Lace bug damage

Lace bug damage on rhododendron. Photo: Clemson University – USDA Cooperative Extension Slide Series, Bugwood.org

With our hot, dry weather, your evergreen shrubs may be stressed. Sometimes that can lead to lace bug infestations. Rhododendrons and azaleas are especially vulnerable.

How to tell if you have lace bugs

When lace bugs feed, they cause yellow pinpoints in the leaves. Heavily damaged leaves appear yellow. Lace bugs suck the life out of leaf tissue and may eventually kill your shrubs.

Lace bugs are about 1/8 inch long. They have clear wings sporting dark blotches in a lacy pattern. Eggs appear as black dots and nymphs look like tiny clear, yellow or black spiky things. Females lay eggs partly into the plant tissue, hidden under poop.

There are several types of lace bugs, including the rhododendron lace bug and the azalea lace bug. The latter is a native of Japan. It has only been found in the Pacific Northwest since 2008.

What we can do

Contact us if you would like help controlling lace bugs. We use M-Pede oil to reduce populations. It is made from a fatty acid. It’s safe and has limited effects on beneficial insects. We start monitoring for lace bugs in our clients’ landscapes in spring because nymphs are easier to kill than adults.

Azalaea lace bug damage with new growth

Evergreen shrubs with lace bug damage now will show damage until leaves drop in two years. Photo: Whitney Cranshaw, Colorado State University, Bugwood.org.

What you can do

  • Don’t rake everything out of the beds. Leave mulch to protect roots. Make sure roots are not exposed. Thick layers of mulch also help reduce drought stress.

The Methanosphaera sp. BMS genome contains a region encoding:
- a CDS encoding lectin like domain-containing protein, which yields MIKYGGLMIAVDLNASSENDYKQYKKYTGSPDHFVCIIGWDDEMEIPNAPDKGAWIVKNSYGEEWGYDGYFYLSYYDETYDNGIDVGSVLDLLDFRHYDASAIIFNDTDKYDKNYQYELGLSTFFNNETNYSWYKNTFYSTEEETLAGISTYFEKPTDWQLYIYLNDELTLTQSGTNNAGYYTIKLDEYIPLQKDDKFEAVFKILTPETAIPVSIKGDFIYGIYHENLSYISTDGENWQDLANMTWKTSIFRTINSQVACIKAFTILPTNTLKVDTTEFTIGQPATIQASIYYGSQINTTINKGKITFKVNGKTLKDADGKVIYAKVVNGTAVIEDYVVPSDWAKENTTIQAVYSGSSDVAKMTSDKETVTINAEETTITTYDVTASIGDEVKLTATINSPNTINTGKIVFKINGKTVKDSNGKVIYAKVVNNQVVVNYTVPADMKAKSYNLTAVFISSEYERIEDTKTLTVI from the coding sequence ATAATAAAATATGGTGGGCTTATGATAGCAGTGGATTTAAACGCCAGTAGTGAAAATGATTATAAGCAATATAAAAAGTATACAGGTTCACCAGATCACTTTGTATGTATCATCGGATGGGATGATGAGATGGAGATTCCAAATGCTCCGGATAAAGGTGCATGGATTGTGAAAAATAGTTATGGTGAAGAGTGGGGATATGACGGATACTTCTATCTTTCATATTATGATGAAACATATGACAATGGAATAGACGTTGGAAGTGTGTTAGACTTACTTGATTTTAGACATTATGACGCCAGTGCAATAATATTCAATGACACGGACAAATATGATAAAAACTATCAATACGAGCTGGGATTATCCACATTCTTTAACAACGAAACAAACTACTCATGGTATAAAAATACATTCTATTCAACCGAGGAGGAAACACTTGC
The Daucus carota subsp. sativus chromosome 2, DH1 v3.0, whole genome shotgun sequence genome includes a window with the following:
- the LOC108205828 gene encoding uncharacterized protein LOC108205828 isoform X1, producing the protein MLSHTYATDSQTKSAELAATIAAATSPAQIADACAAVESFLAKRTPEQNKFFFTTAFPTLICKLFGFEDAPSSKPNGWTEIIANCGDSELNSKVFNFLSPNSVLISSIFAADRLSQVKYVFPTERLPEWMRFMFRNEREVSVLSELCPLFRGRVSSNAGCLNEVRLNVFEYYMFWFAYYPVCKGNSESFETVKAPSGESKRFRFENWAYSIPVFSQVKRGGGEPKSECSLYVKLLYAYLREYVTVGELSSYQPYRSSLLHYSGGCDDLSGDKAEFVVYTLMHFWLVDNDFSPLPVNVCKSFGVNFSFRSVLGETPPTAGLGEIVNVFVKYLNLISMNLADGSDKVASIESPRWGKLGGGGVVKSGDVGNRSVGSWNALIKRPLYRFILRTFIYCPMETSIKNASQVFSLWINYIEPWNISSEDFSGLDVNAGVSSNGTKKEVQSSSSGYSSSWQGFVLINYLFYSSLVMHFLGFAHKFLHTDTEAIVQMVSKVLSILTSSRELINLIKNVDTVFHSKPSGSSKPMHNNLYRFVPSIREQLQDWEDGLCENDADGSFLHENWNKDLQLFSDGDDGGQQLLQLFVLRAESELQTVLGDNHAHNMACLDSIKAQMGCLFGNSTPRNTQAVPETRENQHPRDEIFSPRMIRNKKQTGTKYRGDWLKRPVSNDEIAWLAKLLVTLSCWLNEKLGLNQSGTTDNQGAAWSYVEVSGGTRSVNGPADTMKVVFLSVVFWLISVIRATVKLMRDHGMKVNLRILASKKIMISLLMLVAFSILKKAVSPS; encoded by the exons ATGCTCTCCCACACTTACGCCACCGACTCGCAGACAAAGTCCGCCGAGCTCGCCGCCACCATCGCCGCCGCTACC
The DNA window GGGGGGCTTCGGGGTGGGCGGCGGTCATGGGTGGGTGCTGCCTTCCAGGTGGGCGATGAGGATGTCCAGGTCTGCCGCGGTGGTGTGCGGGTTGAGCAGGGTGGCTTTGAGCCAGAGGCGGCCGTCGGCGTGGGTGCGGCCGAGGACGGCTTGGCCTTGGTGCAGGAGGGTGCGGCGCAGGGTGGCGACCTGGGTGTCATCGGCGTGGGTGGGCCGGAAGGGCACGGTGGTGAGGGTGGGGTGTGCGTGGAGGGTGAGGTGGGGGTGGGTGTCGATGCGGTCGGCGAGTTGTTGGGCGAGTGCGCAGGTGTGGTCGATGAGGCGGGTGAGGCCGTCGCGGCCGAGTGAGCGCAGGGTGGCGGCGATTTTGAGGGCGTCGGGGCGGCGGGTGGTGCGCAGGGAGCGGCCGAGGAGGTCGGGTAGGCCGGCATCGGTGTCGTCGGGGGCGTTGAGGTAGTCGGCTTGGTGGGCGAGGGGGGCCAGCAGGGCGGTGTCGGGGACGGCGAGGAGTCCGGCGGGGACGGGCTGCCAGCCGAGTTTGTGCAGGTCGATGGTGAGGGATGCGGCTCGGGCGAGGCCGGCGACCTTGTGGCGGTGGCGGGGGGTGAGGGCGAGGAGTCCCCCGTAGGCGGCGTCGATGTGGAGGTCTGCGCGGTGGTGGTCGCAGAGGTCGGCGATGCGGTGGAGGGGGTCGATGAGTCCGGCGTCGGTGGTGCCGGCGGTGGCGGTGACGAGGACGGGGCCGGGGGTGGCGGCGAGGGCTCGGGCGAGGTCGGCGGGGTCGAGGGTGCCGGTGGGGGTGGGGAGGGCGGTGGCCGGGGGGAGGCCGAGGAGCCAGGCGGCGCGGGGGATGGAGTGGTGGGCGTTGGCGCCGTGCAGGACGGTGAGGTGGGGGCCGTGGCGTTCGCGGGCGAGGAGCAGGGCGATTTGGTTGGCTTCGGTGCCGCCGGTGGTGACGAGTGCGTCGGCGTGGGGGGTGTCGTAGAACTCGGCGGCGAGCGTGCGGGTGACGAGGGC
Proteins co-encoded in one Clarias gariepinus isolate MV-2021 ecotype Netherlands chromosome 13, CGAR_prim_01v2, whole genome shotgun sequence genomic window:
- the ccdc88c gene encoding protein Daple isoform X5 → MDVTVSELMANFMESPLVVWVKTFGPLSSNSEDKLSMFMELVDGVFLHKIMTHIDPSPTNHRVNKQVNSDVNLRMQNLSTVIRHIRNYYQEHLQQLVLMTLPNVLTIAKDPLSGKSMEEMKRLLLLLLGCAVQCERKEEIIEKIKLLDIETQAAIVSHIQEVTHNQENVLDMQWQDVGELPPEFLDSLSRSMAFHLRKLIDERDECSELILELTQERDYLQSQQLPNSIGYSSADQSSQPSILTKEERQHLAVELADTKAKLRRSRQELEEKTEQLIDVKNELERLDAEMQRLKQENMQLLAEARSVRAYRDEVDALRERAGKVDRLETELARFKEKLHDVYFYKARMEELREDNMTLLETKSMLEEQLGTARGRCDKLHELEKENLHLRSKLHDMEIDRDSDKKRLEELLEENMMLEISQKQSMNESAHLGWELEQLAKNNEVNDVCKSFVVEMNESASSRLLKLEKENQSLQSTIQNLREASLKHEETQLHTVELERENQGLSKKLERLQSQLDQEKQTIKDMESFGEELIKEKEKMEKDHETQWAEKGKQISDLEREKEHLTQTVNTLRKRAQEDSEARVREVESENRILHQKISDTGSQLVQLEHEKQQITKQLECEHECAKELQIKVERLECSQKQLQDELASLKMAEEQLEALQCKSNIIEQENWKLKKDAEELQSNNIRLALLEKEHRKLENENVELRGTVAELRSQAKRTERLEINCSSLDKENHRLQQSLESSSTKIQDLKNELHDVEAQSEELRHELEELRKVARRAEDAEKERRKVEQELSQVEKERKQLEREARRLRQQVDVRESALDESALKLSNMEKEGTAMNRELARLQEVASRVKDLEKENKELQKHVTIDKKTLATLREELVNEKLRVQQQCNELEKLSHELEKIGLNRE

• Keep your plants well watered and don’t over-fertilize. Watch our video on how to water to make your plants strong and healthy. Stressed plants (e.g., from too much sun) are more likely to be damaged by lace bugs. A healthy plant will better resist insect damage.
  • Apply mulch or compost to beds in fall or spring when soil is moist and cool. Mulch keeps moisture in the soil and prevents shrubs from drying out. Remember to keep a 6-8 inch space between mulch and the plant stem.
  • Encourage beneficial insects by planting low-growing plants such as grasses, heather, salal, epimedium and other evergreen perennials. Several beneficial insects feed on lace bugs, including earwigs, green lacewings, lady beetles, minute pirate bugs, plant bugs, spiders and tree crickets.

Choose resistant plants

  • Resistant Encore azalea cultivars include ‘Autumn Amethyst’, ‘Autumn Twist’, ‘Autumn Royalty’, ‘Autumn Sangria’, ‘Autumn Cheer’, and ‘Autumn Rouge. Among evergreen azaleas, the cultivar ‘Micrantha’ shows some resistance. Deciduous azaleas with the most resistance are Rhododendron canescens and R. periymenoides.
  • Pieris may also be vulnerable to lace bugs. Resistant varieties include Pieris phillyreifolia and P. japonica ‘Variegata.’
  • If you would prefer another type of shade-tolerant flowering shrub, try native Oregon grape, red flowering currant or exotic kalmia, hydrangea, osmanthus or daphne.

References
Pests of Landscape Trees and Shrubs, an Integrated Pest Management Guide. 1994. UC Publication 3359.

Azalea Lace Bug: Biology and management in commercial nurseries and landscapes, Oregon State University.

Azalea lace bug, Oregon Metro.

 

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